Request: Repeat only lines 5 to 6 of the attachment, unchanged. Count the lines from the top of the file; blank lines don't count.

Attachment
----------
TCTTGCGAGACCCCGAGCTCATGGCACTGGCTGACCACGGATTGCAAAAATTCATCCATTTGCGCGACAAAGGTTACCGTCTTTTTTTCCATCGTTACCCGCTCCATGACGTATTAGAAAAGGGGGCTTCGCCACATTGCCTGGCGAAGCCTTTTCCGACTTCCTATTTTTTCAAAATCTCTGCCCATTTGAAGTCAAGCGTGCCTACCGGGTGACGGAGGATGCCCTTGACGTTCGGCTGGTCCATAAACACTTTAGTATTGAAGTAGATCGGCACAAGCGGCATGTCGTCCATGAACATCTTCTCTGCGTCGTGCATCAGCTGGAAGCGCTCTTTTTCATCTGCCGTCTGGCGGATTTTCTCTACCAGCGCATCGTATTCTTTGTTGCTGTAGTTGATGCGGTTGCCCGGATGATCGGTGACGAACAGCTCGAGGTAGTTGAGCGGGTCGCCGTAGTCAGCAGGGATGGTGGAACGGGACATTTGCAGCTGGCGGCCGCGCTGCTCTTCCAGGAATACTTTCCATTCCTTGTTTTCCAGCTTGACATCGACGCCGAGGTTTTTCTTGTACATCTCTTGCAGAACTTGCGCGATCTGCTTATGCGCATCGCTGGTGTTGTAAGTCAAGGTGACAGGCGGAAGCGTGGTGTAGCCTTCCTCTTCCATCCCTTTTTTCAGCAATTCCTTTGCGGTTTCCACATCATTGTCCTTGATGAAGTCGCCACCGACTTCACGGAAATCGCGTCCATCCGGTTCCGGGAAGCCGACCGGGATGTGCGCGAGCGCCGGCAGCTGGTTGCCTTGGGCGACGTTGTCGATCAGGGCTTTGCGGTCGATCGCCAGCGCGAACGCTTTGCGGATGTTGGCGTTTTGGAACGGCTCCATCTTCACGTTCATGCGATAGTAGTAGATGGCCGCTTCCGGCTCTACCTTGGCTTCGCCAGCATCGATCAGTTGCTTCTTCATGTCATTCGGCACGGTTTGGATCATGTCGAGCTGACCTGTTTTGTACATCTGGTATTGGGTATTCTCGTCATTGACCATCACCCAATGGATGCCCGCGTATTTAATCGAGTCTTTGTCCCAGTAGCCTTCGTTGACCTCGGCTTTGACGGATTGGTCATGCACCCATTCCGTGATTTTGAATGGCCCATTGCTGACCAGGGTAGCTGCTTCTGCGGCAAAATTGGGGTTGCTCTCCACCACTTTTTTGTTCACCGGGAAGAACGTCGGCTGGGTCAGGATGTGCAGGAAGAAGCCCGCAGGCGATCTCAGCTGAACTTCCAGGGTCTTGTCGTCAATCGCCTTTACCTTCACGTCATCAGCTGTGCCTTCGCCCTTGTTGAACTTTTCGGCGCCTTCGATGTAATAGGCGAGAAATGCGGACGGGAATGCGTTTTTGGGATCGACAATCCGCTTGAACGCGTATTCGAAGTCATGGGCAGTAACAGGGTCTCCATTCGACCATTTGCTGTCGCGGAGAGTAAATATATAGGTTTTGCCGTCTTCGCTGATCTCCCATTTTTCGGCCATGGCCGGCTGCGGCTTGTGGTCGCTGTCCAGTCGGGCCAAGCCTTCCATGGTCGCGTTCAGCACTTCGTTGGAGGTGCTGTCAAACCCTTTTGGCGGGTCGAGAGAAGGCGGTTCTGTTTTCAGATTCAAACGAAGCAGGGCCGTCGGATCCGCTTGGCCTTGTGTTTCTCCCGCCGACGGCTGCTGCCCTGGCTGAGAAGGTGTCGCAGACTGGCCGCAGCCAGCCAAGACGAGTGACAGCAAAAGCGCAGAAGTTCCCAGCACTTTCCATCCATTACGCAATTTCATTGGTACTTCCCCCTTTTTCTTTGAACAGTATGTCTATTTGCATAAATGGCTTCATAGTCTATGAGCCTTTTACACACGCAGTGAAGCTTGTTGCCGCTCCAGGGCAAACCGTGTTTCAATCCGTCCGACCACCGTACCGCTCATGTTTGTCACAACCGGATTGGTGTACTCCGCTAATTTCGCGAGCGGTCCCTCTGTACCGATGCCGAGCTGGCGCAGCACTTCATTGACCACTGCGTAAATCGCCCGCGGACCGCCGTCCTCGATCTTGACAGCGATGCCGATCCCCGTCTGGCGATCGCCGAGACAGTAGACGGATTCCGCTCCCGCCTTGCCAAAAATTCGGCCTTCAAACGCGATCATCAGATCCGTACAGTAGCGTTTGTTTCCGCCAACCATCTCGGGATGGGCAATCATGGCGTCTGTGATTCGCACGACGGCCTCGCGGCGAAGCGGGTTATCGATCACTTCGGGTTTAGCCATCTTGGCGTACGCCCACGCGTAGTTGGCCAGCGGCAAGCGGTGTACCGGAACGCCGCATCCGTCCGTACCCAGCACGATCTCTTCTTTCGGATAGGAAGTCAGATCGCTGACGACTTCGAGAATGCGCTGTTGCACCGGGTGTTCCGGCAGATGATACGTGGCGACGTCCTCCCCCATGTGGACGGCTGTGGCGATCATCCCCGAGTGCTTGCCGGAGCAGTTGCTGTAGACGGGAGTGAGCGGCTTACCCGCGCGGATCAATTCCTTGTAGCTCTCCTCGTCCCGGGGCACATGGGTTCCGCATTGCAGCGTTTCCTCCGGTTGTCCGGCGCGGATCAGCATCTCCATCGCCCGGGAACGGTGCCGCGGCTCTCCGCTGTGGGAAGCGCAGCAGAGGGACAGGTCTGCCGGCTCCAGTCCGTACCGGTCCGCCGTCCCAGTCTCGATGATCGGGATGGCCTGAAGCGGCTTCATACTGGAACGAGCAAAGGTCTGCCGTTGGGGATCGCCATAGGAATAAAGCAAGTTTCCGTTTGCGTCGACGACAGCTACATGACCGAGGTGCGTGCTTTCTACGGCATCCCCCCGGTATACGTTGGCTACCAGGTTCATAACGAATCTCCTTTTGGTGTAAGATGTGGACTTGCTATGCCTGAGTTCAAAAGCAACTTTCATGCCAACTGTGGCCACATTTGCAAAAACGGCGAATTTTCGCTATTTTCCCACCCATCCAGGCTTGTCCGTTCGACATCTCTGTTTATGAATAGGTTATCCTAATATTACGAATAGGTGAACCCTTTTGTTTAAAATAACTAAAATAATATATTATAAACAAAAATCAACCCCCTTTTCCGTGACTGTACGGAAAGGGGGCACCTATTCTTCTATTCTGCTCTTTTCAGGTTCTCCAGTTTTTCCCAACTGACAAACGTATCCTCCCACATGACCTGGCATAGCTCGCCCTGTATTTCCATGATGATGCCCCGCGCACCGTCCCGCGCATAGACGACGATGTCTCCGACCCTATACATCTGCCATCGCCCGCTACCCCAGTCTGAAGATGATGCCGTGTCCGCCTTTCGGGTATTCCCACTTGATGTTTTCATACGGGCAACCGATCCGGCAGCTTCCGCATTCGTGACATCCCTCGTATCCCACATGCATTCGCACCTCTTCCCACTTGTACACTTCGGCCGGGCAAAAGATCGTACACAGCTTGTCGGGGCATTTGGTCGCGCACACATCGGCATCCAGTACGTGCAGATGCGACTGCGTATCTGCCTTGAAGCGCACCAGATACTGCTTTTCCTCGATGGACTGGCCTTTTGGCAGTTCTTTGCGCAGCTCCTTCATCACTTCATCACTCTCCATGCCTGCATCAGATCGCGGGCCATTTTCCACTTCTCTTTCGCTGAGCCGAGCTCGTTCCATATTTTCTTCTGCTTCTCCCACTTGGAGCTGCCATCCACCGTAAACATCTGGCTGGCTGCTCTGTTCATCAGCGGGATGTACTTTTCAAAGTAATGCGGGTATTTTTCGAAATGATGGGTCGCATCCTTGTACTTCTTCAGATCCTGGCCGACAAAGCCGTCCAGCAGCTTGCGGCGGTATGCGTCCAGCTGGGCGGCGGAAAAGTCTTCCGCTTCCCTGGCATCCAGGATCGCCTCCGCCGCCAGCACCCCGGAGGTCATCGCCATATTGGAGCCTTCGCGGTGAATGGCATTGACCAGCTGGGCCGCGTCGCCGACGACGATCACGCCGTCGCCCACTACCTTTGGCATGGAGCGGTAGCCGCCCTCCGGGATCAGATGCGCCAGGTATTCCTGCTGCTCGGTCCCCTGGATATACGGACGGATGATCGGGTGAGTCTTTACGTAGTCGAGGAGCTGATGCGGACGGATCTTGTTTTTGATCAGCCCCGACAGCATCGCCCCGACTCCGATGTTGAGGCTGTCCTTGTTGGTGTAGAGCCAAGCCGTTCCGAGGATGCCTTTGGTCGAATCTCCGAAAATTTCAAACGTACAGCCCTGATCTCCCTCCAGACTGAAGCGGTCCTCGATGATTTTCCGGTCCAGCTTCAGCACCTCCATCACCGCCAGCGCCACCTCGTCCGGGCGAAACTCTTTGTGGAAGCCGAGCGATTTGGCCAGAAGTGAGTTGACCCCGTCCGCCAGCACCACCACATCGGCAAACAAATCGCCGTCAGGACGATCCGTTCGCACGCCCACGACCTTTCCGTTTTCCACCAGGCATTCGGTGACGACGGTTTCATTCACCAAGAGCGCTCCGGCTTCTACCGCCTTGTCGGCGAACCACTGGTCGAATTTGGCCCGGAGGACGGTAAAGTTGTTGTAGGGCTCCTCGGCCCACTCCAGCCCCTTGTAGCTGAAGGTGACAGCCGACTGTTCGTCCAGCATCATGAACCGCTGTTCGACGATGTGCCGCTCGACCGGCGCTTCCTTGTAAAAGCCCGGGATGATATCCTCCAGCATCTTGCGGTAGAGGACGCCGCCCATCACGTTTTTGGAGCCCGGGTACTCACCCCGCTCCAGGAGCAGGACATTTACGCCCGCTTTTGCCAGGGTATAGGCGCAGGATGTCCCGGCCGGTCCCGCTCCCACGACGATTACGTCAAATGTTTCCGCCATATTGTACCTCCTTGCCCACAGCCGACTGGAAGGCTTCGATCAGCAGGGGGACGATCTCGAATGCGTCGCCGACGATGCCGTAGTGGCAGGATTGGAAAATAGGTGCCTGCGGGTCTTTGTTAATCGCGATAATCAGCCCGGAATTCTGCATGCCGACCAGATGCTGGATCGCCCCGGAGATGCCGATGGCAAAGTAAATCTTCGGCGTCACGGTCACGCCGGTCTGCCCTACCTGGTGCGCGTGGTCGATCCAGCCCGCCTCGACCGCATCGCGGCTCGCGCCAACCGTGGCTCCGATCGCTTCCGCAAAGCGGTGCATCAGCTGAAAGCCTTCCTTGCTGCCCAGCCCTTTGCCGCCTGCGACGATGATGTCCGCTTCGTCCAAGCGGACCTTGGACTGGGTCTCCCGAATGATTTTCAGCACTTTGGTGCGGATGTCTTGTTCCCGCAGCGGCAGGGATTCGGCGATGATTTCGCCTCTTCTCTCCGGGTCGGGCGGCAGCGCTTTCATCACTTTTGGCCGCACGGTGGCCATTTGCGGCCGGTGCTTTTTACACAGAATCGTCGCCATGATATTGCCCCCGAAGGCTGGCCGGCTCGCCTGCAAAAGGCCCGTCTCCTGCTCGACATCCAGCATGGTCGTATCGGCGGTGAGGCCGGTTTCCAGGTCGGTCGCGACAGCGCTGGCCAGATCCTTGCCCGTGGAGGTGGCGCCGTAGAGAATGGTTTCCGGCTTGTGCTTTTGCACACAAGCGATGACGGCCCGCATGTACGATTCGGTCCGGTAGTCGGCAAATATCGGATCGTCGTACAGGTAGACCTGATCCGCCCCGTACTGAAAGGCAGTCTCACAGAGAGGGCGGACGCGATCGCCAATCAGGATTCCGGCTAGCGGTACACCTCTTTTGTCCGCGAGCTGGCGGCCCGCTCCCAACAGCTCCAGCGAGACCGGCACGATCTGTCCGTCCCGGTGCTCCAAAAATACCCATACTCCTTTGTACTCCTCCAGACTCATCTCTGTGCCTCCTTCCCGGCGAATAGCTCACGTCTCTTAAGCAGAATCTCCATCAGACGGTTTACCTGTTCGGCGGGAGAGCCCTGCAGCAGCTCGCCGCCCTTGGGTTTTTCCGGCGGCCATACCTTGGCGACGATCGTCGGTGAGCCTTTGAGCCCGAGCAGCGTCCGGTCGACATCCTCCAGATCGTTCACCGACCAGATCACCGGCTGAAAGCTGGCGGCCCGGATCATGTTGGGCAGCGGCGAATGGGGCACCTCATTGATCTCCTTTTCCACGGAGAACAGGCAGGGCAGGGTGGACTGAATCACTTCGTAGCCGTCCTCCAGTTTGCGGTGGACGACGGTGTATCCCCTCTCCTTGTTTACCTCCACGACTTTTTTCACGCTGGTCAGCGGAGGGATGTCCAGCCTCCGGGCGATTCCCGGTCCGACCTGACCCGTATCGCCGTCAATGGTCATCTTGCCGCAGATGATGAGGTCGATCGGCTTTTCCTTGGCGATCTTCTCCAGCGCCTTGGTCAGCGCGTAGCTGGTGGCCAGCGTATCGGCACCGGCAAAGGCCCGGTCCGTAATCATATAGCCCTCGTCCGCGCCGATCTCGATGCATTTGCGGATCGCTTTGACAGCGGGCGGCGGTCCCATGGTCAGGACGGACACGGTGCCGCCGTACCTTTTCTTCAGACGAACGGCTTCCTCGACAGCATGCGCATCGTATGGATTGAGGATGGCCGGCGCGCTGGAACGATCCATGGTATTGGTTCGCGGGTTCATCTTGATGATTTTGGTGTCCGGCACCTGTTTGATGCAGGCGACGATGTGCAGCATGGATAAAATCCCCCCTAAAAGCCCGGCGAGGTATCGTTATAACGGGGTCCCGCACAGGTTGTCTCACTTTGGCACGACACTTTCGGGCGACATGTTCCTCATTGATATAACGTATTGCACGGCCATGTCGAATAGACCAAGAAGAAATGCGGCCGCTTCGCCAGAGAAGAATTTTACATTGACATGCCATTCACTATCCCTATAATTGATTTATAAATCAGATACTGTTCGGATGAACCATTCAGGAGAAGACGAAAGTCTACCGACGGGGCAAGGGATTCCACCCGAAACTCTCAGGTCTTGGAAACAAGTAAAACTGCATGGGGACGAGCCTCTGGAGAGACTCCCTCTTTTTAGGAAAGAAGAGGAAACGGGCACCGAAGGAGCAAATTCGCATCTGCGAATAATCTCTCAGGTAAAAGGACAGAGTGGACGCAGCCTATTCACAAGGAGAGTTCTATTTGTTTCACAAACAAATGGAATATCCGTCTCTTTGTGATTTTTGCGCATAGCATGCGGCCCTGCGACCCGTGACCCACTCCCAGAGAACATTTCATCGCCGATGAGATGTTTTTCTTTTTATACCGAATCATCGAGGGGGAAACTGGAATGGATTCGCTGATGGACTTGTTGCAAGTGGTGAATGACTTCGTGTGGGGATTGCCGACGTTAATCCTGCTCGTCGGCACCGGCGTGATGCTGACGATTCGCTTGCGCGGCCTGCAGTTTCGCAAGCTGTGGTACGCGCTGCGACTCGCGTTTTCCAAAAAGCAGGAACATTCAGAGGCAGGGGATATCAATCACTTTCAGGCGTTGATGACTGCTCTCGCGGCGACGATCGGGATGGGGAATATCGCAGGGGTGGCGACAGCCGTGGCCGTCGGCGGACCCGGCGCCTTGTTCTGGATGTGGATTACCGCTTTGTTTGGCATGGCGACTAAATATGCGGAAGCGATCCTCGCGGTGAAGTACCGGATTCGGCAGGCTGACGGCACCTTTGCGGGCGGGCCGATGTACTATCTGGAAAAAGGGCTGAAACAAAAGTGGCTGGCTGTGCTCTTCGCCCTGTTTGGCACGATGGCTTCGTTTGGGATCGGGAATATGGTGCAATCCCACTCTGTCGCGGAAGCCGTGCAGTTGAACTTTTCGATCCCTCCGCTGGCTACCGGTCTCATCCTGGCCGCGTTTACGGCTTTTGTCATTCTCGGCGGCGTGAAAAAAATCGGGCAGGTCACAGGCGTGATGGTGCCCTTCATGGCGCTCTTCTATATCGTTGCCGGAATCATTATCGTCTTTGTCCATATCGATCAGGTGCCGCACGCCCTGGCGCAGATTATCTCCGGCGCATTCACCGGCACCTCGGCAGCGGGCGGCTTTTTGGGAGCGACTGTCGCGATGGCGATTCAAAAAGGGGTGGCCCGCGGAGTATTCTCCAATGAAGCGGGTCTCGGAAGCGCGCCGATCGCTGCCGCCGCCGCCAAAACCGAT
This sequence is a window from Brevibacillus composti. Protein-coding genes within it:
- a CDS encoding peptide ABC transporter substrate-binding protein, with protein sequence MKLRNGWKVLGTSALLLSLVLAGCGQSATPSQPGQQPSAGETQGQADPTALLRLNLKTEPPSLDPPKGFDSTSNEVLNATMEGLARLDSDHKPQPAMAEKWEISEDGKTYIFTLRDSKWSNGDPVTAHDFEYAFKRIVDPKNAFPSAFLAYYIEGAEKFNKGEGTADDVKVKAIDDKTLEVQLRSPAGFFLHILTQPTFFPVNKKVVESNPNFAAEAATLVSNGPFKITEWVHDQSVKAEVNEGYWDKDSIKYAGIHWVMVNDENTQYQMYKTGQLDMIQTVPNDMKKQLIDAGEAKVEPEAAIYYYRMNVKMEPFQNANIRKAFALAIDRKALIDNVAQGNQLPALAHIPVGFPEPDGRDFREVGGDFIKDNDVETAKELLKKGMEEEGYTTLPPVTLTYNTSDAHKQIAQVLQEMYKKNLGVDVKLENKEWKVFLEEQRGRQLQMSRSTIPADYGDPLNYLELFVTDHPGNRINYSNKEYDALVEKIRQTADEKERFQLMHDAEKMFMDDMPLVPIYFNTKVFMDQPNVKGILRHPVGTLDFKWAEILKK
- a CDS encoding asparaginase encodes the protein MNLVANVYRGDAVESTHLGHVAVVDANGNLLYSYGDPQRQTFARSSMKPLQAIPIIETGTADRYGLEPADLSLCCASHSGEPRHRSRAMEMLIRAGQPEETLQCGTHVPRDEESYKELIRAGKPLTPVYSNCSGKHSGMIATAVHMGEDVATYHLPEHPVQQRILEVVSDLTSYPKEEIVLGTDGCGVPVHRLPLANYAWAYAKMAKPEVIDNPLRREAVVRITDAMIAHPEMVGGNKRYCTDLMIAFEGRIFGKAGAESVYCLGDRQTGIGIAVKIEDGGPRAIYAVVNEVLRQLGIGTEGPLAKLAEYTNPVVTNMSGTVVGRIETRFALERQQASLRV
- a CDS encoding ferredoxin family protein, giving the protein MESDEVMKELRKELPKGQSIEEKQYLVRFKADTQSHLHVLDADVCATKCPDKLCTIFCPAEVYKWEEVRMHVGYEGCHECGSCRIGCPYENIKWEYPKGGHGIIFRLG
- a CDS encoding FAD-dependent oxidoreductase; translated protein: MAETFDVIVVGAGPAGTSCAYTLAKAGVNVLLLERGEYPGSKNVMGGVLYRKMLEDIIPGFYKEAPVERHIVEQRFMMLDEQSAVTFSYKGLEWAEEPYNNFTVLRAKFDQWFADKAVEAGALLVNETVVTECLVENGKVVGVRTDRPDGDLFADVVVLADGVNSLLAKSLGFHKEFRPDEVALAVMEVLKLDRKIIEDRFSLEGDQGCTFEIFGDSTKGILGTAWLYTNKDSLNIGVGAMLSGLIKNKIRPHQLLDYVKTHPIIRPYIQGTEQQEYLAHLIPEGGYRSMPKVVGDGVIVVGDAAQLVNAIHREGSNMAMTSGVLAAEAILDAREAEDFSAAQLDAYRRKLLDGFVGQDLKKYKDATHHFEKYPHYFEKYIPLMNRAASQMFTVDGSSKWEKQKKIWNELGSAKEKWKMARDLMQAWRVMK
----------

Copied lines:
- a CDS encoding ferredoxin family protein, giving the protein MESDEVMKELRKELPKGQSIEEKQYLVRFKADTQSHLHVLDADVCATKCPDKLCTIFCPAEVYKWEEVRMHVGYEGCHECGSCRIGCPYENIKWEYPKGGHGIIFRLG
- a CDS encoding FAD-dependent oxidoreductase; translated protein: MAETFDVIVVGAGPAGTSCAYTLAKAGVNVLLLERGEYPGSKNVMGGVLYRKMLEDIIPGFYKEAPVERHIVEQRFMMLDEQSAVTFSYKGLEWAEEPYNNFTVLRAKFDQWFADKAVEAGALLVNETVVTECLVENGKVVGVRTDRPDGDLFADVVVLADGVNSLLAKSLGFHKEFRPDEVALAVMEVLKLDRKIIEDRFSLEGDQGCTFEIFGDSTKGILGTAWLYTNKDSLNIGVGAMLSGLIKNKIRPHQLLDYVKTHPIIRPYIQGTEQQEYLAHLIPEGGYRSMPKVVGDGVIVVGDAAQLVNAIHREGSNMAMTSGVLAAEAILDAREAEDFSAAQLDAYRRKLLDGFVGQDLKKYKDATHHFEKYPHYFEKYIPLMNRAASQMFTVDGSSKWEKQKKIWNELGSAKEKWKMARDLMQAWRVMK